Guilt is a predominant entity, shared by Tara and Mira masi, albeit for different reasons. Tara regrets her escapism, while masi rues her role in the cow episode. 
But perhaps the most crucial element is the woman angle. The position of women during the time is showcased with intense clarity through each of the female characters. Irony plays a viral role as well. For instance, Bim the ambitious one, who wanted to be a heroine and do things independently, ends up staying behind to perform the roles of a provider and nurse. Tara, ironically fulfills her unambitious dream of becoming a mother. Masi is ill-treated as the young widow and her constant sacrifices backfire into severe alcoholism and get subsequent death. Raja, despite being the male of the family, chooses to leave to follow his dreams. He does not become a great hero, instead marries and settles down into familial life after scoffing his father's business.
The Mishra sisters are providers of their  family, including the men, after being abandoned by their husbands. 
Time plays a vital role in the narrative that moves forwards and backwards, between the past and the present, to complete the picture for the readers. Time also acts an element that allows the characters to decipher their feelings and heal themselves of the repercussions of the past, through self realisation, and also by seeking and offering forgiveness. Tara seeks to be forgiven by Bim, while Bim endevours and succeeds in forgiving Raja's betrayal.

Resplendent with multiple facets, penned in rich, poetic, impeccable prose, Anita Desai's work is a masterpiece that ought not be missed. 
I rate the book a 4.8/5.
Hope this review was useful. Do let me know your thoughts in the comments section. Share the review with literature lovers, who enjoy deep and enriching works, that stay with them long after the book is put down.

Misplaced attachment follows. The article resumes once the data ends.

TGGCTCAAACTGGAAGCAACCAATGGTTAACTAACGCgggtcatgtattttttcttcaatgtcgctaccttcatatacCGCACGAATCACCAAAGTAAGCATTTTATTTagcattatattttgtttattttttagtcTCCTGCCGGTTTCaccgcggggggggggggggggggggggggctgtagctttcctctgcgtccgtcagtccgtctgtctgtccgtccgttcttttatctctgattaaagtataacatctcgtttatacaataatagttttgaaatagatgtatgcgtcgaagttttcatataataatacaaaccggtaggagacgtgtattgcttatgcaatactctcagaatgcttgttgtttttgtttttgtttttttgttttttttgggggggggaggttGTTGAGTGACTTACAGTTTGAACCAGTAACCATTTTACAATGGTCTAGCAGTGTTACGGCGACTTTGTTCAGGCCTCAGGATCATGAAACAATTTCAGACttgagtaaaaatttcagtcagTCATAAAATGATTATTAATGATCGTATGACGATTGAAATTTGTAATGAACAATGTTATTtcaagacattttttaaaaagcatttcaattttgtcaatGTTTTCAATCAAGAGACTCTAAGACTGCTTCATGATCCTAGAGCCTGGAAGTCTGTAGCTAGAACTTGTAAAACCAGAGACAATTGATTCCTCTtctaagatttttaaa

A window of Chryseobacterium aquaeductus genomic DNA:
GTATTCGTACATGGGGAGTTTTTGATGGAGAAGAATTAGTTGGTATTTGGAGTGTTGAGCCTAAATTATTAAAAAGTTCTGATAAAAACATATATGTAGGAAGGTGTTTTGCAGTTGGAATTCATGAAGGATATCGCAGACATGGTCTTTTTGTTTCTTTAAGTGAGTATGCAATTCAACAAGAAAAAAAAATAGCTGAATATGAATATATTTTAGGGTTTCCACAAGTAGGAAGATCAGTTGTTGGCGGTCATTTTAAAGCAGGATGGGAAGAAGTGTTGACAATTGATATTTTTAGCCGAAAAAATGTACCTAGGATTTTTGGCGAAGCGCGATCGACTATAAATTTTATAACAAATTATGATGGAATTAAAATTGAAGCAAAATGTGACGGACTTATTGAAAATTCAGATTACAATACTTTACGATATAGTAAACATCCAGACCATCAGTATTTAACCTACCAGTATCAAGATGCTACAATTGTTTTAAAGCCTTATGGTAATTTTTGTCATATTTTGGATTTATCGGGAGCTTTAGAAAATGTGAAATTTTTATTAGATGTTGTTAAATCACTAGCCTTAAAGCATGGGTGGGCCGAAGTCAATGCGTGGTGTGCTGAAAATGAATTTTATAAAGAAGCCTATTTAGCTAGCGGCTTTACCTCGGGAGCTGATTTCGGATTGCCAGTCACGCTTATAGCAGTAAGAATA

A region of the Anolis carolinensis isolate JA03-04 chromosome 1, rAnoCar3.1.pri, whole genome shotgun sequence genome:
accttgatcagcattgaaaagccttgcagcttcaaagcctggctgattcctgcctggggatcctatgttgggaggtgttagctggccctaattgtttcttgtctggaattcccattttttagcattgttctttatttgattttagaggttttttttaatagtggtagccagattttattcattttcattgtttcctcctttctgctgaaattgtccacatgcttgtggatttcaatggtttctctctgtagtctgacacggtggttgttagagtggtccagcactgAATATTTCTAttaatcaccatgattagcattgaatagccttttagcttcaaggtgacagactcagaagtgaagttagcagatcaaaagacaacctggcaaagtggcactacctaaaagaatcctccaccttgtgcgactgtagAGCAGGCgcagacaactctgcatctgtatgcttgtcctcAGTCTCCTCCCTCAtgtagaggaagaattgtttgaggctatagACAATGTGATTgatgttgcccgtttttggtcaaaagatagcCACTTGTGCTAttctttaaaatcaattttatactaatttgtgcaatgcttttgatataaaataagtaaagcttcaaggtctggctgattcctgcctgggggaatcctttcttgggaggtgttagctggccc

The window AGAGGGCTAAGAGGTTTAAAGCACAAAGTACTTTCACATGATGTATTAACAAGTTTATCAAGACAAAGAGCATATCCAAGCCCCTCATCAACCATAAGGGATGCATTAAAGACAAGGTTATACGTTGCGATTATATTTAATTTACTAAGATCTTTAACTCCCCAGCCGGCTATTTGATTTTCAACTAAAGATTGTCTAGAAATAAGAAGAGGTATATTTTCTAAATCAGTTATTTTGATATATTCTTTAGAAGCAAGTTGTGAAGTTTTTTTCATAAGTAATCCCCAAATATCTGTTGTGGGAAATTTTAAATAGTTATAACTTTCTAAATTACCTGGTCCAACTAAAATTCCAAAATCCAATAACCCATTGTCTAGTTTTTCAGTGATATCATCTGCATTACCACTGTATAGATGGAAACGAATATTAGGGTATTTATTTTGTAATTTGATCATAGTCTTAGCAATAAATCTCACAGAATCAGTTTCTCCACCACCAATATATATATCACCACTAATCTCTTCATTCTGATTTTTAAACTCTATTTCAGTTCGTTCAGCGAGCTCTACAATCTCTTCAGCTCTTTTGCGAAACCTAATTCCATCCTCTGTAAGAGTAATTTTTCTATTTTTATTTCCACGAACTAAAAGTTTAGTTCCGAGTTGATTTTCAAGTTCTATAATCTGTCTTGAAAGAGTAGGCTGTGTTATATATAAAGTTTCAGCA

Happy reading!

Book Photography: Chethana Ramesh

Last Chance of Bliss: A Poem.

Watching my dreams
in flows & ebbs
full moon sighs in mist
tapers rooted in love, thus.

I succumb to screams
of silence; silken webs,
promises of you exist
in memories of us
Beloved crossroads sear
& burn like cubebs,
as gnarled twists
of aching abyss.

In drifting twilight, I disappear
into clouding cobwebs
my soul pleads, & persists
one last chance of bliss.

Image 1: Rosie Hardy
Image 2: My Modern Met.

Imagination and Reality : A Quote.

Let the winged flight
of your imagination
soar without restraint,
as long as your roots
of reality remain
clear and compliant.


Just Another Goodbye: A Poem.

A stolen kiss
lingering & languid,
torment of bliss
delicious & fluid;

Gossamer stillness hovers
above fervent thirst
of star-crossed lovers
covered in cloudburst;

Yearning eyes betray
longing for violent delights
Quiescent touches play
to unravel the nights;

Welcoming arms encumber
in passion-soaked embrace
drowning in sleepless slumber
starved souls need solace.

Mute waves of heat condense
invisible signs conspire;
Amber hues, passion intense